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This week, Partner and Head of Conveyancing at Brethertons, Mike Dibben is quoted in the Sunday Times Home supplement (10 May 2015) on the topic of moving house, more specifically: what is, and what is not, acceptable behaviour when vacating a property!

The Times article features an exhaustive list of the Dos and Don’ts of moving home, interwoven with a grisly array of buyers’ horror stories; from diesel in the water supply to a lonely, unloved kitty wandering the empty halls of its owners former residence. Truly horrifying stuff.

To avoid leaving your buyer in the dark (quite literally, like some sellers who remove the light bulbs before they leave the house), the article highlights some key tips for making your sale or purchase as smooth as possible:

•    Agree with your buyer/seller in advance what will, and what won’t, be left in the property upon move-in day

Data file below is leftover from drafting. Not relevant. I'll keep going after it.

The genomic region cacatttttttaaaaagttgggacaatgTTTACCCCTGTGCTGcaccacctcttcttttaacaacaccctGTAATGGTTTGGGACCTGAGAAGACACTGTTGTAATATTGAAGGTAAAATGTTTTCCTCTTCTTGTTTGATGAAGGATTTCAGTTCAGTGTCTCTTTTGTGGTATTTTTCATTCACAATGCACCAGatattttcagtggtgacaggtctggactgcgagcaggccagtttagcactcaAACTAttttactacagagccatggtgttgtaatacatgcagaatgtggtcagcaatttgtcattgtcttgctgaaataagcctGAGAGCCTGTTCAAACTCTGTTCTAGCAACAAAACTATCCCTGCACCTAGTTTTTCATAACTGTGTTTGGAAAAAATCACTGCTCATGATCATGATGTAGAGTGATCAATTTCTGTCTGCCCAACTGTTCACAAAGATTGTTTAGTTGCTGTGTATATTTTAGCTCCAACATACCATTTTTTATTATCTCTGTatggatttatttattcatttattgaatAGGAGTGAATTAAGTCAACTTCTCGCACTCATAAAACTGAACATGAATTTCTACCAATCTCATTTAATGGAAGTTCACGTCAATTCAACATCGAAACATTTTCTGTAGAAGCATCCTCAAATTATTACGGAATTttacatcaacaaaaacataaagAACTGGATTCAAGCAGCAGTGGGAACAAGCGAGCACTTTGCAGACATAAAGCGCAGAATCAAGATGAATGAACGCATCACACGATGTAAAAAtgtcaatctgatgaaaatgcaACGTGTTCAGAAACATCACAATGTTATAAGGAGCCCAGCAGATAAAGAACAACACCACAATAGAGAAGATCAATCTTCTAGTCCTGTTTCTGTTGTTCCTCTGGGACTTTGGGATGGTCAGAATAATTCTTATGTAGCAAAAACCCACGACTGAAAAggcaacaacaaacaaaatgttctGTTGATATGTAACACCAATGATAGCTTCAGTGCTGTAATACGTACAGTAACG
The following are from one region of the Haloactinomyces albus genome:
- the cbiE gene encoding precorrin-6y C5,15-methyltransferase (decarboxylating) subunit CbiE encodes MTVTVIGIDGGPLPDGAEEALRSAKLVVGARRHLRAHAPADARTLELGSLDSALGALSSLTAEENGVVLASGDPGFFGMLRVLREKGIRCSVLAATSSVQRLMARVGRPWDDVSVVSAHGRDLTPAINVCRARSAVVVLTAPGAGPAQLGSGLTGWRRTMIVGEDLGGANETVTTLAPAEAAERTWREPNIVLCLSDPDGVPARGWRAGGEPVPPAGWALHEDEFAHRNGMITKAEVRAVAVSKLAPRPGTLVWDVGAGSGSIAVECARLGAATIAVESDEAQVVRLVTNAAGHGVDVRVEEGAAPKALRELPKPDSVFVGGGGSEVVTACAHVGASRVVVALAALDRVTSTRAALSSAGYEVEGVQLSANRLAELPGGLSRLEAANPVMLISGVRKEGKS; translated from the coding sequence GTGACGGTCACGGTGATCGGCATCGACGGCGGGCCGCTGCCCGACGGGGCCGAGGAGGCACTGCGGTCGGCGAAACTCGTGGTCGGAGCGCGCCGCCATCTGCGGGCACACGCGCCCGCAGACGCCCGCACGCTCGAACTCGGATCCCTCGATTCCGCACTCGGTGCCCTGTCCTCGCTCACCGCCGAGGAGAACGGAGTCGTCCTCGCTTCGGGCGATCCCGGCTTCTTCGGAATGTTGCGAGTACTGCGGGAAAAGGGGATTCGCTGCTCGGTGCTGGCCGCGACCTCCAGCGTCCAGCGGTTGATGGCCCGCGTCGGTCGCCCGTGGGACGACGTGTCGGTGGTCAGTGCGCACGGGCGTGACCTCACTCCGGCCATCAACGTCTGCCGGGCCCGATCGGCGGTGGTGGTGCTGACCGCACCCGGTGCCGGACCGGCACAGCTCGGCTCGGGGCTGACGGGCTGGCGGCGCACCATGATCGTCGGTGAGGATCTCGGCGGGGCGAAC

•    Leave the property in the state in which you would expect to find your new home
•    Arrange to have your post redirected, and inform your nearest and dearest of your move

In the absence of any other agreement, all fixed or fitted items should be left behind as part of the transaction unless they fall into the category of ‘loose contents’ or ‘furniture’, but an issue often raised with our Conveyancing Team is, “what exactly are the loose contents?” The Times quotes Mike’s ‘most helpful advice’: “Imagine that you pick up the house and turn it upside down. All the items inside that would then fall onto the ceiling count as ‘loose contents’ or ‘furniture’, which can be taken. Everything that stays put should stay, unless it’s agreed otherwise.”

This useful guidance will help you determine which items should remain intact when the seller moves on. Our Conveyancing Team helps hundreds of people buy and sell their properties each month. As members of the prestigious Conveyancing Quality Scheme regulated by the Law Society, the Team are experts in property transactions. For more information on the services they offer, visit the Conveyancing area of the website.

Read the full article in the Sunday Times Home Supplement Sunday 10 May 2015. Available online (via a subscription) here.

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